For a time during the Eisenhower Administration. hopes for some kind of adjustment and easing of the cold war were bright. But the conditions were not ripe. Although recent hopes may again be shattered (Mr. Kennedy warned in his Fort Worth speech that “no one expects that our life will be easy — certainly not in this decade and perhaps not in this century”), Washington does believe that the Cuban crisis of October, 1962, was one of those watersheds in history comparable to the beginning or end of a great war. Russia had been halted decisively.

In assessing President Johnson, it should be remembered that he suffered through the searing experience of both Cuban crises. Like his predecessor, he knows that while much has been accomplished, much remains to be done. But the problems Mr. Johnson faces are of a different magnitude and character because of the historic confrontation of Soviet and American power in Cuba and the events leading to it.

Toward an easing of tension

After his inauguration. President Kennedy’s first objective was to strengthen the American military so that it could be used as a subtle and effective political instrument. When Khrushchev realized toward the end of 1961 that this power was growing rapidly in a sophisticated way, and that the American nerve was equal to his, he withdrew his Berlin ultimatum.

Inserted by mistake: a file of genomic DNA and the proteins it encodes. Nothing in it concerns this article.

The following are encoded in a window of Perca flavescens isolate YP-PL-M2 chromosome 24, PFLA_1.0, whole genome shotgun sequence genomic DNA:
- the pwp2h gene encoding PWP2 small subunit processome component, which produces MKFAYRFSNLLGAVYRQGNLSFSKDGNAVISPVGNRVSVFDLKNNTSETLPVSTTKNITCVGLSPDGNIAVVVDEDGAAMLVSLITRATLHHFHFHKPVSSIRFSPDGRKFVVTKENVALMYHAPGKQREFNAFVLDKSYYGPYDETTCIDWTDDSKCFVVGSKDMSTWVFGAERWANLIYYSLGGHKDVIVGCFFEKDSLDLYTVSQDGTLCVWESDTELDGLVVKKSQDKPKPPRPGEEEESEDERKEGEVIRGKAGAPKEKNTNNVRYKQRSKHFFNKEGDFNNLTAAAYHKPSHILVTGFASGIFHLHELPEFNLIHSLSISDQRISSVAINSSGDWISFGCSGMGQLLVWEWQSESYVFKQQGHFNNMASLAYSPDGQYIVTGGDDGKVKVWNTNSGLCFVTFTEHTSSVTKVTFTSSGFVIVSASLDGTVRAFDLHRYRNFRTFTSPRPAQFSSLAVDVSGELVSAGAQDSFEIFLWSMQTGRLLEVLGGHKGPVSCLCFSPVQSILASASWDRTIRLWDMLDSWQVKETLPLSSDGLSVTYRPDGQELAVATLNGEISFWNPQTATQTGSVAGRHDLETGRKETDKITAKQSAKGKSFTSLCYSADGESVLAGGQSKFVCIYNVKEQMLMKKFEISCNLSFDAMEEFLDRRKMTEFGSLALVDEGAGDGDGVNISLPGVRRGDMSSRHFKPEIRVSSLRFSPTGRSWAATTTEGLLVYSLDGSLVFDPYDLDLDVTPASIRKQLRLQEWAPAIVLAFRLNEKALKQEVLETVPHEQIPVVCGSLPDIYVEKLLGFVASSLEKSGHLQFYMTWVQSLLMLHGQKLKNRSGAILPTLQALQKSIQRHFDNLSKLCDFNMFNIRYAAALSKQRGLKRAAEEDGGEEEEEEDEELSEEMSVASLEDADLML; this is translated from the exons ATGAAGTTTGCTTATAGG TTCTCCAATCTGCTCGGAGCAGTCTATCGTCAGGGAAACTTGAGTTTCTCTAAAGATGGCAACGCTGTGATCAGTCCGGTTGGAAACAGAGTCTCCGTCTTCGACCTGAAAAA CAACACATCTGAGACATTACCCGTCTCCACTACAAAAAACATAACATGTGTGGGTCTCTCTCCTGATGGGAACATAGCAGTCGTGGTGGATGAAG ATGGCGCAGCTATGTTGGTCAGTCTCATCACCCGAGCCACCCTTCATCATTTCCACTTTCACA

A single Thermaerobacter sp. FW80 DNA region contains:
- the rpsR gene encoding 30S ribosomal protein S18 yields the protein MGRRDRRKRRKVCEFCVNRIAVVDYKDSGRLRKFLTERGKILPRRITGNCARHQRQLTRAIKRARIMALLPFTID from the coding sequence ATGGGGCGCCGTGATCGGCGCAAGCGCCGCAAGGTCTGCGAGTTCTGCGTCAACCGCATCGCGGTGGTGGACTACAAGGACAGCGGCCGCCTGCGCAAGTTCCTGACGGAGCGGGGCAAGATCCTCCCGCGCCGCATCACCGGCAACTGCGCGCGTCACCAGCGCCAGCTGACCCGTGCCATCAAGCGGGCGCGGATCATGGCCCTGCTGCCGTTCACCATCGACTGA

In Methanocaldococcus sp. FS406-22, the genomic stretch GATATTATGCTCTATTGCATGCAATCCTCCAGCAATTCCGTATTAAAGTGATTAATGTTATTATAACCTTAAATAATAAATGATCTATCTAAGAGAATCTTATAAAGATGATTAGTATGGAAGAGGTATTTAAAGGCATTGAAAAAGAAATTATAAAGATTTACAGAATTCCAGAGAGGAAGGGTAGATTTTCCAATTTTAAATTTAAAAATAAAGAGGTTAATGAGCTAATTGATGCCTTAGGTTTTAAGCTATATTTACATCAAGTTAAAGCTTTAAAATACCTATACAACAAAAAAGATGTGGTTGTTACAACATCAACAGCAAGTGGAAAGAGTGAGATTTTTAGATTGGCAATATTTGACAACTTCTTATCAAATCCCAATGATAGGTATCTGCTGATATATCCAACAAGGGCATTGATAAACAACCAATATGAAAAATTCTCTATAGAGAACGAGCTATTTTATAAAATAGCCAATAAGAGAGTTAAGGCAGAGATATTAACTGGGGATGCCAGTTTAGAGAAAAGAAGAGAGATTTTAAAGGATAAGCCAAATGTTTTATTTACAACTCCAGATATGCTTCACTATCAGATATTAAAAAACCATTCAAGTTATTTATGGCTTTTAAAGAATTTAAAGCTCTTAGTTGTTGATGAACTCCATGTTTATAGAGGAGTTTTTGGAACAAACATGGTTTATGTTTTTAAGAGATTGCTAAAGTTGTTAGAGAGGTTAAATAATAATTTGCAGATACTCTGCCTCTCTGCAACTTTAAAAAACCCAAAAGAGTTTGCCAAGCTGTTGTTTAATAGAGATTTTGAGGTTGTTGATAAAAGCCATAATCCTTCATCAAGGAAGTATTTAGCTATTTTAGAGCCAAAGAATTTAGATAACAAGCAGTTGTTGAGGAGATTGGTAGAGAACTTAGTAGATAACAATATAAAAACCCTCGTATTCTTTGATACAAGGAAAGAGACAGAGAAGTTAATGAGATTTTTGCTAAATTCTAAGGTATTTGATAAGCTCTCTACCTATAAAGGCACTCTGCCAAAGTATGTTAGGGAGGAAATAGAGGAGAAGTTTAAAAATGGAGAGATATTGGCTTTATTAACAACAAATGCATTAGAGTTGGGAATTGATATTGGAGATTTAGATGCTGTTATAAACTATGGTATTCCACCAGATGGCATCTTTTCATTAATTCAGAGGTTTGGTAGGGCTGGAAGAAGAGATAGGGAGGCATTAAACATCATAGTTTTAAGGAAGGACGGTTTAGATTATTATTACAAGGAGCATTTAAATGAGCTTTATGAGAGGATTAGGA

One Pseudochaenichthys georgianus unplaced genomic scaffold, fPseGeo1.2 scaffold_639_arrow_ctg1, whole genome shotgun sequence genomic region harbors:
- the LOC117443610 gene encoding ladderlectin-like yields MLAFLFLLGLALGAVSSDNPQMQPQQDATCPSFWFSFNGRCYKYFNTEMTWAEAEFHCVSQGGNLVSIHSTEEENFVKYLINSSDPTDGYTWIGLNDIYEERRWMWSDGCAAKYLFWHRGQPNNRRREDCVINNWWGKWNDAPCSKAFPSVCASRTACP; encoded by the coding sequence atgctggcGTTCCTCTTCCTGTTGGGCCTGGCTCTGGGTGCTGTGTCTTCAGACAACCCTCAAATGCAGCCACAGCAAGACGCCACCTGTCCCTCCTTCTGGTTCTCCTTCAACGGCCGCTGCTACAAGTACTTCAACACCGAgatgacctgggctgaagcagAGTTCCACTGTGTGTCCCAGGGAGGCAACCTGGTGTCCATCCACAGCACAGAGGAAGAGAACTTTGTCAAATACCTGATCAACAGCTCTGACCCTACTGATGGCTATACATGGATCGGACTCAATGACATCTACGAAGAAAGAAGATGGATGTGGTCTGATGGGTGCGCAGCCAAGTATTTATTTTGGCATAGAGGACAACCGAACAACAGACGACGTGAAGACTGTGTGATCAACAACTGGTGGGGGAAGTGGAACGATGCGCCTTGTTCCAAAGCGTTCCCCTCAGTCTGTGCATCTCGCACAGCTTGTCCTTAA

Khrushchev’s bold and exceedingly dangerous plan to place Soviet missiles in Cuba was the most daring exercise of Soviet blackmail in the nuclear age. George F. Kennan has said that he never fully understood why the usually cautious Soviet leaders would expose themselves to such dangers so far from home. It was a desperate gamble to neutralize American power.